A Holiday Whodunnit

By Christine Madden

★ ★ ★ ★


Episode 1: Holly finds something large under the tree

She heard bells tinkling. They probably woke her. Actually, it was more like one hard jangle, really. Santa must be in a hurry. You would be, if you had billions of presents to deliver to billions of people in one night. Down the chimney, fling the presents under the tree, quick shake of the jingle bells and you’d be on your way. Squeezing up and down that chimney would slow you down for a start.

Still, Holly thought, if I’m quick, I might get a peek at him. Especially as we’ve got a really narrow chimney. She slid out of bed, touched her feet to the icy cold floor and slipped out of her room, padding down the stairs. She was careful to avoid the creaky step that she knew her Dad never quite managed to miss when he was sneaking down the stairs for an after-midnight mince pie. She’d heard it again just a while ago.

It was dark in the sitting room. Holly could only just see the tree with its glass bauble ornaments dimly reflecting the bit of street lighting the sash curtains didn’t block. She crouched down to locate the tree-lights switch on the floor and flicked it. The multi-coloured fairy lights began to glow and flash in the frenzied setting her brother Noel had left them on earlier that evening when he was experimenting with lighting schemes. Their parents eventually gave up nagging him to stop, and instead took yet another sizeable nip at the Christmas whiskey Uncle Mac had brought them from the duty free. She stood up and looked around, bathed in a manic spatter of red, blue, green and gold: seven-year-old girl in a Frozen-themed nightdress restyled by Jackson Pollock.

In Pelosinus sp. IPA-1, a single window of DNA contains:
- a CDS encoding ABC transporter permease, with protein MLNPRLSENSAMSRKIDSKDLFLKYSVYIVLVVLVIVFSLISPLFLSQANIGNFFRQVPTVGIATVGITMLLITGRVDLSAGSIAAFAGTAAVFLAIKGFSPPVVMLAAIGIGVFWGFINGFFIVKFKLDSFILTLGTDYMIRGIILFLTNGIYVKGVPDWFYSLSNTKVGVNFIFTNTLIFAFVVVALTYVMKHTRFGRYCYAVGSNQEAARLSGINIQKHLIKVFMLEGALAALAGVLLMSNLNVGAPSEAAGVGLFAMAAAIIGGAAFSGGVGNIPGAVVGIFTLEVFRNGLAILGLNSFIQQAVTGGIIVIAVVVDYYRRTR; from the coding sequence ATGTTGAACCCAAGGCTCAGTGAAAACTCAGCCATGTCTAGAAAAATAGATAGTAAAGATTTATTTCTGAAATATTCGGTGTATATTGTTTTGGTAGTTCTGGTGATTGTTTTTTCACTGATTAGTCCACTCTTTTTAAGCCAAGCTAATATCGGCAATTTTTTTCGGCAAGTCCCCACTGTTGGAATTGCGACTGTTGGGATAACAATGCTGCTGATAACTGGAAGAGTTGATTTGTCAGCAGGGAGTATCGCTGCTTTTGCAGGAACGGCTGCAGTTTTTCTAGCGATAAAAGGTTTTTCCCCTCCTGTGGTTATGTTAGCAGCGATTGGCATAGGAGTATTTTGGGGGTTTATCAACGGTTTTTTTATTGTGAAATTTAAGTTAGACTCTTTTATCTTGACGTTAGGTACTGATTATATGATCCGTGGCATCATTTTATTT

There were no presents under the tree – well, no new ones. Just the few that she and Noel had put out for their mum and dad and each other. There were a few sweet wrappers on the floor – Noel must have been up earlier raiding the Celebrations tin. But there was a big bite taken out of the mince pie she had left out for Santa.

As her eyes tried to cope with the spasmic fairy lights, she finally noticed something in the room that wasn’t there before. A big something, sprawled out on the floor. Surrounded by confetti glinting in rhythm with the lights. Momentarily hypnotised by the total impression, she stood there, frozen (her feet were in fact numb on the icy cold floor) watching the miasmic effect of it all – herself a part of the lurid tableau. Then she turned and ran upstairs to fetch her brother.

Noel wasn’t best pleased at being woken up until he remembered the date. He leapt out of bed after his sister and followed her downstairs. He wasn’t quite sure what she was on about, Santa couldn’t be dead because he didn’t exist. She must have had a bad dream. And what was she doing having a bad dream on Christmas Eve, when visions of sugarplums should have been dancing about in her head, or whatever. He felt vaguely sick from sneaking too many chocolates and didn’t want to re-enter the scene of his crime. But he followed her finger with his eyes as she pointed at the bulky, fur-trimmed lump of former human on the floor.

He stared for a moment, unbelieving. Terrified. Then he whispered, “Dad?”

Christine Madden is an Irish writer, journalist and dramaturg. She worked as subeditor and arts correspondent for the Irish Times, writing extensively on theatre, dance and literature as well as other culture and feature topics. As literary manager at Rough Magic Theatre Company, and New Playwrights Programme Manager at the Abbey Theatre, she assisted the development of new plays and playwrights for the Irish stage. Together with Theatre Forum and Dublin Theatre Festival, she also devised, initiated and launched The Next Stage theatre development workshop, which she also led in its first two years. She is currently resident in Germany, where she continues to work as a freelance journalist and editor, and is concentrating on her own work: she has written a novel and is currently working on her second. 


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